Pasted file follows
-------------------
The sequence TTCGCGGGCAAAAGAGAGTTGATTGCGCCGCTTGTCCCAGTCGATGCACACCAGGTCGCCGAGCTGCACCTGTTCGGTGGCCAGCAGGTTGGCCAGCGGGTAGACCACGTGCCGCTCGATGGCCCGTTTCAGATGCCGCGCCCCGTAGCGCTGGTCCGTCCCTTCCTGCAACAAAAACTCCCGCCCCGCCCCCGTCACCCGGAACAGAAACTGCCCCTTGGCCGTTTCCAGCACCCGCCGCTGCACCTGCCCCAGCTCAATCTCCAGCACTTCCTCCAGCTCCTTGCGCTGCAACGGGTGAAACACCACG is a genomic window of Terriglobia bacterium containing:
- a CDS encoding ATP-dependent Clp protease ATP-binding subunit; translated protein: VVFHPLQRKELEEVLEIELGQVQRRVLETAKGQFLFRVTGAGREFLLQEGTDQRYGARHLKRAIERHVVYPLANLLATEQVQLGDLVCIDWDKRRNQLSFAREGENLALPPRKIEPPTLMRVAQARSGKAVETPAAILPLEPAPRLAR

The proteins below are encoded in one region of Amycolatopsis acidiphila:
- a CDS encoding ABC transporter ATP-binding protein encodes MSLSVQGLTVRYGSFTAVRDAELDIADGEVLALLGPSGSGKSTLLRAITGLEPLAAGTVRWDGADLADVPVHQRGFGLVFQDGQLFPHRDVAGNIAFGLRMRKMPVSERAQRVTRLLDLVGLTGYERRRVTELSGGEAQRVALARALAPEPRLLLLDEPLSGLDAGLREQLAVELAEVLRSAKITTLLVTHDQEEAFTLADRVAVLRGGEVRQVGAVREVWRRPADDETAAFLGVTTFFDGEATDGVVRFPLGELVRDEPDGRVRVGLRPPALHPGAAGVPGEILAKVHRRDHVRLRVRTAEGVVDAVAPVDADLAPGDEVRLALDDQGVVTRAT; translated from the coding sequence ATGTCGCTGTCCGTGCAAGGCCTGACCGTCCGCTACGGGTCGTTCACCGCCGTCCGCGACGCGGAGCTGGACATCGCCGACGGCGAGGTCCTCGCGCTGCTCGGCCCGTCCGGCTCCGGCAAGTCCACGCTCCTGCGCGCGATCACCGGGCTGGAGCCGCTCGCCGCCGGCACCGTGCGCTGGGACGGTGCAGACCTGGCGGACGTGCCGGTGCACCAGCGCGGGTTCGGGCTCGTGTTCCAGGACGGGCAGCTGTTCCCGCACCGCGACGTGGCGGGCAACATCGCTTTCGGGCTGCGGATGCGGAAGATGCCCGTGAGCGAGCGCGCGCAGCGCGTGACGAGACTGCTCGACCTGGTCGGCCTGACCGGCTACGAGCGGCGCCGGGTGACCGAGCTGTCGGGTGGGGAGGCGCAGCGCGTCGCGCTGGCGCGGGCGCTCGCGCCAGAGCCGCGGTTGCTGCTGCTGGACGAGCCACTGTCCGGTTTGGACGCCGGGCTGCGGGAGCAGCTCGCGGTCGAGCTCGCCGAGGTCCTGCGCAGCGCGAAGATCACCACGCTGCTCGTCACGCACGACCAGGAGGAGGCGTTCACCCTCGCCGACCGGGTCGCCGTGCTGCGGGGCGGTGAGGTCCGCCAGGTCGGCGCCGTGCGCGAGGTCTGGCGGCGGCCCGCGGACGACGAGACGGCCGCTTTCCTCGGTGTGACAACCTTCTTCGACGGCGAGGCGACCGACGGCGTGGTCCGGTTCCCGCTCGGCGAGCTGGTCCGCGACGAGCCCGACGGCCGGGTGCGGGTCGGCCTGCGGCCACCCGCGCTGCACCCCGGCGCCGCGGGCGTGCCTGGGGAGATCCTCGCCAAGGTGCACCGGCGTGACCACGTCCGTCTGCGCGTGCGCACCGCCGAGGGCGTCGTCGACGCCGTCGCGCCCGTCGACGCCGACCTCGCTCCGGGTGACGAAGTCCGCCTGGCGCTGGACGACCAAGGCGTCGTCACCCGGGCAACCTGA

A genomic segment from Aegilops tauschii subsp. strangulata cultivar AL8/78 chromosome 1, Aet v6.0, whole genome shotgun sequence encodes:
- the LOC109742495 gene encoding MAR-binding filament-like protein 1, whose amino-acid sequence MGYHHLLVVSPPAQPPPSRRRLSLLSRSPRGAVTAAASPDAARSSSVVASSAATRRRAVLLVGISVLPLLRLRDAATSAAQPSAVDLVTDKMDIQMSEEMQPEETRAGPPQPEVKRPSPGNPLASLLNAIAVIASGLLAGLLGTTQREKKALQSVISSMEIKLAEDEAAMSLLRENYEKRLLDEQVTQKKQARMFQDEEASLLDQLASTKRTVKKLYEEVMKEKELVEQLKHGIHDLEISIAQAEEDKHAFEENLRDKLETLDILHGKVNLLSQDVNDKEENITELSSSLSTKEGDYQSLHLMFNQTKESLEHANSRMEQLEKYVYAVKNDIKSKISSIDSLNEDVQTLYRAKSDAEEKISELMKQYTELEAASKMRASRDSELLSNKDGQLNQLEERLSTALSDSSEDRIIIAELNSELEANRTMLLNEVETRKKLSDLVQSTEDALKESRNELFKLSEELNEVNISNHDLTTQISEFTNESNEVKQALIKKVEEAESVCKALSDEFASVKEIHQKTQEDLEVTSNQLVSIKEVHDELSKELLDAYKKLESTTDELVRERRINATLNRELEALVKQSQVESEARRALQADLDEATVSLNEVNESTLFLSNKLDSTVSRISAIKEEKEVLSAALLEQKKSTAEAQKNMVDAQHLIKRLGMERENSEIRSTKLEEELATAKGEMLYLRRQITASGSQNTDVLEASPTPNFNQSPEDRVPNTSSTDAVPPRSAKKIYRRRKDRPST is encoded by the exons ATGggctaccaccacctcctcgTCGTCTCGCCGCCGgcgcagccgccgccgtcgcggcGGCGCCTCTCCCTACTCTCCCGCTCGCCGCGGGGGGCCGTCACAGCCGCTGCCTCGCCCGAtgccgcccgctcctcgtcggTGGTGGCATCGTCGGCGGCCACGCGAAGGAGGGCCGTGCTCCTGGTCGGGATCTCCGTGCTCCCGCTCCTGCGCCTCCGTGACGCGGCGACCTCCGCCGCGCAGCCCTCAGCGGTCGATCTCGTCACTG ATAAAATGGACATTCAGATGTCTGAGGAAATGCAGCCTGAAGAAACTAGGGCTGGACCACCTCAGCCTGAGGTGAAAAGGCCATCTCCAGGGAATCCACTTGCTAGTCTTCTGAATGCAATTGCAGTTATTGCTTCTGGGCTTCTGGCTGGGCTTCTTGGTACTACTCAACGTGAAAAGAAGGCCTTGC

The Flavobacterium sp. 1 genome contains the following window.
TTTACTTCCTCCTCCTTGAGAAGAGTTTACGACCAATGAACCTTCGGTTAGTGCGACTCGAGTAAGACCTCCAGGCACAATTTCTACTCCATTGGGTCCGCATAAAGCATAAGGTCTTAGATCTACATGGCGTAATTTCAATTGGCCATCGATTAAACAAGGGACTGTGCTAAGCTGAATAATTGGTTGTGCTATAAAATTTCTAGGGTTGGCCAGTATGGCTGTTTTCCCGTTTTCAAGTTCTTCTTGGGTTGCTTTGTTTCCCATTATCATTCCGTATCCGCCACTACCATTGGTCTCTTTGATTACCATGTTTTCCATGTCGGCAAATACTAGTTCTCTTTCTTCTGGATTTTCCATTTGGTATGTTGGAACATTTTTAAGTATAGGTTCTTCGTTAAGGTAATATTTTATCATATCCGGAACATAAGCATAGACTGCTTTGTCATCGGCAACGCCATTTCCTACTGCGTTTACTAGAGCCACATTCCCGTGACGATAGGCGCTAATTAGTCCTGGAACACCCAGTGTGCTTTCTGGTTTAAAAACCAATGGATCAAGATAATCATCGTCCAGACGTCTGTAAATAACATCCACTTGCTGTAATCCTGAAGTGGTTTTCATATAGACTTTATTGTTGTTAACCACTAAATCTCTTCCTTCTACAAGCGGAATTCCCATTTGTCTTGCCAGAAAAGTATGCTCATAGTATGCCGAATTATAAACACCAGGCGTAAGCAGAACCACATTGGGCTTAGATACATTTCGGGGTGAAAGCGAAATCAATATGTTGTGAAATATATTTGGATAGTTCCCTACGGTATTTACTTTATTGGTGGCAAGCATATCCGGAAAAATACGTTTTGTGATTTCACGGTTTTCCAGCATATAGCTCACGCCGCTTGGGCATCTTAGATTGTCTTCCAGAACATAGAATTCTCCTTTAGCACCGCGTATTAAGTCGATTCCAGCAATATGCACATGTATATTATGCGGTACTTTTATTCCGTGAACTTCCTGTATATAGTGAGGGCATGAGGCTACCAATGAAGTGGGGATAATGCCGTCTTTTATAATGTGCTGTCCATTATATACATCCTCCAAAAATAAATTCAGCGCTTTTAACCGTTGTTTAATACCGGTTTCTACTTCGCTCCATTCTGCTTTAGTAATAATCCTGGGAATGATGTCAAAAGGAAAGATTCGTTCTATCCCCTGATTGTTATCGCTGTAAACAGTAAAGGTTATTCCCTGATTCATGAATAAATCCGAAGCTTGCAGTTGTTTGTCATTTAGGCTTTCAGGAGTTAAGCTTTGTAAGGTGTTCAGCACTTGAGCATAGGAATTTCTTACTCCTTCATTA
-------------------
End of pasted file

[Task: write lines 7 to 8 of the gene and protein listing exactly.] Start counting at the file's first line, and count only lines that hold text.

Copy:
The Flavobacterium sp. 1 genome contains the following window.
TTTACTTCCTCCTCCTTGAGAAGAGTTTACGACCAATGAACCTTCGGTTAGTGCGACTCGAGTAAGACCTCCAGGCACAATTTCTACTCCATTGGGTCCGCATAAAGCATAAGGTCTTAGATCTACATGGCGTAATTTCAATTGGCCATCGATTAAACAAGGGACTGTGCTAAGCTGAATAATTGGTTGTGCTATAAAATTTCTAGGGTTGGCCAGTATGGCTGTTTTCCCGTTTTCAAGTTCTTCTTGGGTTGCTTTGTTTCCCATTATCATTCCGTATCCGCCACTACCATTGGTCTCTTTGATTACCATGTTTTCCATGTCGGCAAATACTAGTTCTCTTTCTTCTGGATTTTCCATTTGGTATGTTGGAACATTTTTAAGTATAGGTTCTTCGTTAAGGTAATATTTTATCATATCCGGAACATAAGCATAGACTGCTTTGTCATCGGCAACGCCATTTCCTACTGCGTTTACTAGAGCCACATTCCCGTGACGATAGGCGCTAATTAGTCCTGGAACACCCAGTGTGCTTTCTGGTTTAAAAACCAATGGATCAAGATAATCATCGTCCAGACGTCTGTAAATAACATCCACTTGCTGTAATCCTGAAGTGGTTTTCATATAGACTTTATTGTTGTTAACCACTAAATCTCTTCCTTCTACAAGCGGAATTCCCATTTGTCTTGCCAGAAAAGTATGCTCATAGTATGCCGAATTATAAACACCAGGCGTAAGCAGAACCACATTGGGCTTAGATACATTTCGGGGTGAAAGCGAAATCAATATGTTGTGAAATATATTTGGATAGTTCCCTACGGTATTTACTTTATTGGTGGCAAGCATATCCGGAAAAATACGTTTTGTGATTTCACGGTTTTCCAGCATATAGCTCACGCCGCTTGGGCATCTTAGATTGTCTTCCAGAACATAGAATTCTCCTTTAGCACCGCGTATTAAGTCGATTCCAGCAATATGCACATGTATATTATGCGGTACTTTTATTCCGTGAACTTCCTGTATATAGTGAGGGCATGAGGCTACCAATGAAGTGGGGATAATGCCGTCTTTTATAATGTGCTGTCCATTATATACATCCTCCAAAAATAAATTCAGCGCTTTTAACCGTTGTTTAATACCGGTTTCTACTTCGCTCCATTCTGCTTTAGTAATAATCCTGGGAATGATGTCAAAAGGAAAGATTCGTTCTATCCCCTGATTGTTATCGCTGTAAACAGTAAAGGTTATTCCCTGATTCATGAATAAATCCGAAGCTTGCAGTTGTTTGTCATTTAGGCTTTCAGGAGTTAAGCTTTGTAAGGTGTTCAGCACTTGAGCATAGGAATTTCTTACTCCTTCATTA